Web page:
Is it always possible, in the depths of active deconstruction, fully immersed, to actually realize that ones-self has been deconstructed? Or, while fully immersed in the process, would ones-self cling to the offered reconstruction set-pieces, and eagerly rebuild what the local authorities are inserting as their acceptable truth in thought? Is that a conscious realization, as in, "I like where this is going so I;ll ride along." Or is it something else? I sense there isn't an either/or answer to that. But to me, the unconscious victim is somewhat more honest in their regurgitation of reconstructed instruction than the conscious participant. Perhaps, just me in that assessment.
The reformation of Durkheim's "S"ociety and/or Marx's State in a free nation requires the successful deconstruction and reconstruction of its constituent parts. That isn't a particularly controversial idea, although in a free nation, it is a particularly revolutionary idea, especially if the agenda is to destroy the enemy of forced collectivism, 'freedom.' So while immersed in the now century old process, would the 'parts' necessarily consciously notice the deconstruction/reconstruction aimed at them?
Do they even notice that they all spout the same "Schmegfield thought....while Bloomfarb inferred" set pieces?
Well, yes, they no doubt did.
So, free of the set piece crutches, what do -the parts- think? Are they capable, in their own words, of expressing their own thoughts?
And yet, how can they express what they've been deconstructed into believing they can't actually do? The ability to actually express ones thoughts implies the existence of a free will that many of them have been taught to believe might not even actually exist; all that is possible is to defer to what Schemgfield once said and what Bloomfarb once inferred..." The deconstruction of the parts requires kicking out the legs from under them and leaving them hanging defenseless in an existence they've just barely begun to comprehend. Their reconstruction consists mainly of saving them from their resulting existential terror by convincing them that 'education' is the ability to rotely regurgitate the set pieces, as reassuring islands of solid ground in a roiling sea of what the fuck.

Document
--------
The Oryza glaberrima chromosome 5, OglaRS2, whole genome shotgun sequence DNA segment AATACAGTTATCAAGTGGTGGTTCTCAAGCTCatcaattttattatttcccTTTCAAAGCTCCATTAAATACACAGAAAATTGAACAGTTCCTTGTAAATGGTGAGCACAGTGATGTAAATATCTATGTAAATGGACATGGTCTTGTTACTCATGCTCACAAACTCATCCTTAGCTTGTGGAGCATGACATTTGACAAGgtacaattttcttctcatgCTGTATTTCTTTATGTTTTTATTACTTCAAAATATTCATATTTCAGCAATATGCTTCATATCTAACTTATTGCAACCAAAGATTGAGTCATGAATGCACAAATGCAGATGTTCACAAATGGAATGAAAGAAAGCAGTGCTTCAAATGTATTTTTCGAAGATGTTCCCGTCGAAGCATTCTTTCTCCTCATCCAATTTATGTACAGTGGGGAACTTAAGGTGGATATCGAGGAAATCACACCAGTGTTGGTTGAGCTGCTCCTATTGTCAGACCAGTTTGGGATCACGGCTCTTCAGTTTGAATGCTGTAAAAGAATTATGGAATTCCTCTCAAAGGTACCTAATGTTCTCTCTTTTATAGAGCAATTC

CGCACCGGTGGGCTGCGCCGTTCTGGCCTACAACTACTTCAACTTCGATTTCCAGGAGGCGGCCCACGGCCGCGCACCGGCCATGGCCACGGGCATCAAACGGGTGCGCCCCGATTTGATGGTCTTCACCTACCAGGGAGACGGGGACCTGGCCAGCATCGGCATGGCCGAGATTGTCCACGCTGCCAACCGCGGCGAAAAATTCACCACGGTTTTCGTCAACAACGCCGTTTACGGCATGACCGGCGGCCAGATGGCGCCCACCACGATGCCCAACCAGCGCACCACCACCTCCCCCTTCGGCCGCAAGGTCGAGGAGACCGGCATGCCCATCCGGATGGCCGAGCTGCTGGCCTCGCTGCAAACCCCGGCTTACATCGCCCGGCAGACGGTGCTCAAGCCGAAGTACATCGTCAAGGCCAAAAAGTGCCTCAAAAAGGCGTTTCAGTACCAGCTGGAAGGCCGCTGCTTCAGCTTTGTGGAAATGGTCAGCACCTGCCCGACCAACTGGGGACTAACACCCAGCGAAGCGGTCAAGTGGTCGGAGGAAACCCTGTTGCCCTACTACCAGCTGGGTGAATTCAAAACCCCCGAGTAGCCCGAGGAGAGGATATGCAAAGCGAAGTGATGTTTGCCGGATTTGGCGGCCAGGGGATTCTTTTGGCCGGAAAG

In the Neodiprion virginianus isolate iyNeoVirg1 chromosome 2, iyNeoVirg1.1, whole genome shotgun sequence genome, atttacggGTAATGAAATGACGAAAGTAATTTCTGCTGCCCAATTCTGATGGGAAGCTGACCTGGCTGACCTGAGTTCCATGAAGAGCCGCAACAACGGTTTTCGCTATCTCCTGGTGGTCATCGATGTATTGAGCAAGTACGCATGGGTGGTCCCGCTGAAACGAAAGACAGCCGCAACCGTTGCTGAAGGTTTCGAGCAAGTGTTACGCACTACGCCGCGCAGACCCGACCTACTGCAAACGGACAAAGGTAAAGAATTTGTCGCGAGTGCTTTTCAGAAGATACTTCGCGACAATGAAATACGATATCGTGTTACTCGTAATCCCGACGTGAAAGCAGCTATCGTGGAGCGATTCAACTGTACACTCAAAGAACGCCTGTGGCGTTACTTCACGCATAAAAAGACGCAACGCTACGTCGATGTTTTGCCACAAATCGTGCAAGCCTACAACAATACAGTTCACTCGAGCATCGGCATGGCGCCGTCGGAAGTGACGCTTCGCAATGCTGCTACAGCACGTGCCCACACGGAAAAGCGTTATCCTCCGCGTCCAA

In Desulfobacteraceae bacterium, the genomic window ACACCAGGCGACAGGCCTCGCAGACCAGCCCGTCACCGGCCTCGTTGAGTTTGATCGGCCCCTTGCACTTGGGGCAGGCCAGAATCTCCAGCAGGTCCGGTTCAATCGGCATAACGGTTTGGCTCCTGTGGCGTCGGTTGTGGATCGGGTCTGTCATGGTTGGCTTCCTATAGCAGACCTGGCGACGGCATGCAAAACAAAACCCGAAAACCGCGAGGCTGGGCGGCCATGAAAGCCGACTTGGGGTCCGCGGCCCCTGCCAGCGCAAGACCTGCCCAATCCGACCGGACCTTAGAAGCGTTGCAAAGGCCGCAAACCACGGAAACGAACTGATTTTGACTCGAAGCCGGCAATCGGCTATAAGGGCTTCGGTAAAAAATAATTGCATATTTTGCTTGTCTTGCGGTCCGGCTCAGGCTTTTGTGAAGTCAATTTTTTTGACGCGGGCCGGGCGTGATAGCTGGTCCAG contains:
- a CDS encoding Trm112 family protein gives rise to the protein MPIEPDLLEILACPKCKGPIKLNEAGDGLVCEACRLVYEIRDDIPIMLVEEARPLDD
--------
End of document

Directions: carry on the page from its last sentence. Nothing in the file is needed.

For some, eyes glaze over when that happens(the regurgitation of the set pieces); what is interesting is, what do -they- think, in their own words, which seldom seem to come without the setpiece crutches. And, for me, this applies equally to the thumping of AS and Rand and John Galt 3:16; so little of that goes on here, because folks have read and often reread and reread what has long been cast in stone. But the same applies to others long dead. When such references are used as short hand, they are incredibly useful. But when they are used as short cuts, not so much. What is most interesting, to me, is the malleable today and tomorrow, and what is pure joy is, seeing those discussed using new words and sentences and thoughts..
Is this just what happens when scrambling for authority-- leglifting one's argument with the weight of the setpieces? At the other end of life, there is felt less need to look for those crutches, at least.
Take Joe's article "On Principle." Number of times he thumped AS or Ayn Rand or quoted John Galt3:16: 0,0, and 0. Completely original thoughts, expressed in his own words. And yet, entirely appropriate for the context, this site. Not a single rote regurgitation of 'Bloomfeld said ...while Schmegfield inferred..."
And to that point: from his article above:
The lie, no matter the degree, shows that you are willing to distort the truth to get what you want, and you are willing to sacrifice the other person for that benefit. The sacrifice is created by providing them with false information that they could end up acting upon.
So dishonesty is important no matter the degree. The negative consequences are expected to occur, although their degree may be proportional to the degree of the lie. But it also says something about the character of the person who told the lie. You can learn that you shouldn't trust him. And while it's easy to say that you didn't like about anything big, a perfectly legitimate response is to say that you were willing to lie for so little!
Add to that, your observation about context, and how context can invert the ethics of the lie and 'getting what you want.' I perked up at that, because for me, that defines 'politics' at its core: getting what we want from others. The inversion occurs because there is no moral equivalence between what a rapist wants and what his victim wants, although to each, they are both others.
Principles are also important, in my view, as the requisite foundation for forming free associations. Through the brilliance of the 1st Amendment(both parts), our right to freely express ourselves is not only guaranteed in writing, but as a seldom appreciated corollary, is also encouraged. It is the means by which we identify our principles to each other, as the basis for our free associations, plural. We are encouraged to freely identify ourselves, friend from fool -- no matter how each of us defines friend, no matter how each of us defines fool.